Dashin’ Desperadoes

Dashin' Desperadoes - Sega Genesis (1993)

This entry is part 2 of 2 in the series Spinmaster / Dashin Desperadoes

The same year as Spinmaster, Data East would release another game using the same characters. It’s kind of strange they didn’t just try to port Spinmaster to the Genesis, given that the hardware could have probably handled it with some cuts. What we got instead was something entirely different, although it’s still worth playing if you’ve got a good friend around to play it with. Much like Mario Kart, this is a game where the AI is best avoided as much as possible.

It’s not entirely clear if Dashin’ Desperadoes is supposed to be a prequel, sequel, or something removed from Spinmaster entirely. They both share the same main characters, although Totally Not Dr. Wily doesn’t make a second appearance. Johnny and Tom are now known as Will and Rick, while their girlfriend now goes by the name of Jenny. Will and Rick are both trying to win the affection of Jenny, who seems perfectly happy to exploit their rivalry for her own personal gain. It’s a tragic, almost Shakesperian tale of a lost friendship and the woman who destroyed it, and the depths two men will sink themselves to for a woman’s love. Or something.

Dashin’ Desperadoes is basically best described as a cross between a platformer and a racing game. At the beginning of most stages, Jenny will beckon Will and Rick over to her, and the first person to reach her wins. If you reach her first, you’ll move on to the next stage, but if Rick gets to her, you’ll have to spend a credit to try again. It’s an interesting concept, although it’s one that isn’t really as fun when you’re playing against an AI opponent. It doesn’t help that the game is set up as a split screen even in the one player mode, so while you can see what Rick’s doing, it doesn’t really help you to see what you’re doing, at times.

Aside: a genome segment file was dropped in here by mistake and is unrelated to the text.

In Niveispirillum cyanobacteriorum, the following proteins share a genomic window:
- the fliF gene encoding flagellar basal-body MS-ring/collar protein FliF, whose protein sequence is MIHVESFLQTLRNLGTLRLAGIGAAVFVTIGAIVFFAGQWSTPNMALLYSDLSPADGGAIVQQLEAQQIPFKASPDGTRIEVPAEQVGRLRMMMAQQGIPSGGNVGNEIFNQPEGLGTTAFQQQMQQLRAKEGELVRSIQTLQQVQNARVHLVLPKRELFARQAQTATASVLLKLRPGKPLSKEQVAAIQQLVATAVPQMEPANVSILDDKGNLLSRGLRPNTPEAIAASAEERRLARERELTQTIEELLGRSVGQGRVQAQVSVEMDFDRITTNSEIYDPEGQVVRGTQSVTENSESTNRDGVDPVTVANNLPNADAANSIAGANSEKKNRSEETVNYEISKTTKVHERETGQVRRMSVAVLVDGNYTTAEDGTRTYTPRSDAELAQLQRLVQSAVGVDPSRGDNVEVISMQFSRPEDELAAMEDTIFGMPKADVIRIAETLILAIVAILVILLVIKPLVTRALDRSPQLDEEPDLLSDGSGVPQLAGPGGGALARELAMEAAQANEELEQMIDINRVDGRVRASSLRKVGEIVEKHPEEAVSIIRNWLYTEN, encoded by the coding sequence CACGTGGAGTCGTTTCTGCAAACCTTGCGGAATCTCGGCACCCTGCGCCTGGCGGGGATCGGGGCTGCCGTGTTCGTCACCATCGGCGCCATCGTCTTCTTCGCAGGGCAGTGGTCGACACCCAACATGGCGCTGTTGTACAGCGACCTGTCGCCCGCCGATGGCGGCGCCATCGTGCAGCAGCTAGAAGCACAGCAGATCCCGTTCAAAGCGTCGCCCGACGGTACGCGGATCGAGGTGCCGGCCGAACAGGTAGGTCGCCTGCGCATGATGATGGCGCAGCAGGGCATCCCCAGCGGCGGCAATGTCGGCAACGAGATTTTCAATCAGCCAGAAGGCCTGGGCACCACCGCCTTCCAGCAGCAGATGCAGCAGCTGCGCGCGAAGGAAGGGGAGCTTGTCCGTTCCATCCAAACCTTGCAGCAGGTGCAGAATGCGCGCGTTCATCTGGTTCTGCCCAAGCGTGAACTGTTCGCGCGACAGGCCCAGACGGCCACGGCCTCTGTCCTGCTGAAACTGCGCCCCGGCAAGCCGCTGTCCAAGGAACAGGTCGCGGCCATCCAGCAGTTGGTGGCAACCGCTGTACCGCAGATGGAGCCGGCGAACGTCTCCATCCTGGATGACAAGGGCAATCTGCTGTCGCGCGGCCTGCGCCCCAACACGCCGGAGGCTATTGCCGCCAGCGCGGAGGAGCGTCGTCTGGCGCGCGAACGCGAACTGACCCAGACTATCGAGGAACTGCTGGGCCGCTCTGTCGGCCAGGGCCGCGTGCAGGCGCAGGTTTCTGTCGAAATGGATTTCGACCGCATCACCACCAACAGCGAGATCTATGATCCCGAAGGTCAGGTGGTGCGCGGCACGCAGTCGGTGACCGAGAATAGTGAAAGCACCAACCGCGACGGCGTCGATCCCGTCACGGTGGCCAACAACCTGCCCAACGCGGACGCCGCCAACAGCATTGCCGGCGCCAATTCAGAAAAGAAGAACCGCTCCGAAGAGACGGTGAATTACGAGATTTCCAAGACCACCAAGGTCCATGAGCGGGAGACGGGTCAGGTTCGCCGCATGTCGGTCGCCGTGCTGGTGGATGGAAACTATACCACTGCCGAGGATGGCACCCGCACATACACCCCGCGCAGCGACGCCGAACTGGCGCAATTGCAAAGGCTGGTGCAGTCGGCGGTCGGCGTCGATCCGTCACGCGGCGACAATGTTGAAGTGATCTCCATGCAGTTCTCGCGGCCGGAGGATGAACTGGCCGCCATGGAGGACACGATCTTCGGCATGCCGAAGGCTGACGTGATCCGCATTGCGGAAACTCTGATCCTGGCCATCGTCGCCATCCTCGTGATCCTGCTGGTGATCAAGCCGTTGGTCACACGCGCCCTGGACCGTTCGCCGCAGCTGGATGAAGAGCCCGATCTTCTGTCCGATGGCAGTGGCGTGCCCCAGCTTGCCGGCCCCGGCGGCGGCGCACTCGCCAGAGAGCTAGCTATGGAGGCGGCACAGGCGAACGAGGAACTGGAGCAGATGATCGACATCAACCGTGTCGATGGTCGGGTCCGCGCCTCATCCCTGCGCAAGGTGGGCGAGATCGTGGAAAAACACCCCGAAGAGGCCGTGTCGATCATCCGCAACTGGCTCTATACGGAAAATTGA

All the levels are generally pretty short and linear, which makes sense for a game about racing. Every world generally has its own obstacles, like doors that open up to hit you in the face, quicksand, and spikes. There’s also random wildlife like dogs and sharks, which can’t be killed, but can be jumped on to send them off in a random direction. The game does a pretty good job of giving a lot of alternate paths, so there are plenty of shortcuts you can take if you know what you’re doing. Much like Sonic, the upper path is generally clearer, while the bottom path tends to have more obstacles. The higher paths also generally have more powerups, so you’ll find more stuff like speed boosts and invincibility. One bad jump can send you right to the lower path, though, so watch where you jump.

Some levels also have some unique features you can use to your advantage, if you’re good enough. One of the beach stages, for example, has a boat you can ride on, at the risk of being a sitting duck for seagulls, not to mention the other player. If you can stay on, however, it’ll let you move a lot quicker than it would through the water below, which cuts into your movement speed pretty hard. There’s also things like skateboards and surfboards you can jump on for a boost of speed, although if you’re not careful, you’ll ride right into something and get knocked over, giving your opponent the perfect opportunity to steal it and ride off. This is the sort of game where victory is best achieved by screwing over the other guy as much as possible.

Given the arc you throw weapons at, and the size of the screen, it’s not always easy to actually hit your opponent with the weapons. Not that the AI seems to have any trouble at it. You can also hold down the A button to roll, which gives you a speed boost and can trip your opponent if you hit them with it. You can only roll for so long, though, shown by your energy meter. Energy slowly recharges when you aren’t rolling, or you can pick up chicken for a full boost. You can also sweep kick by pressing down, which is also good for tripping your opponent.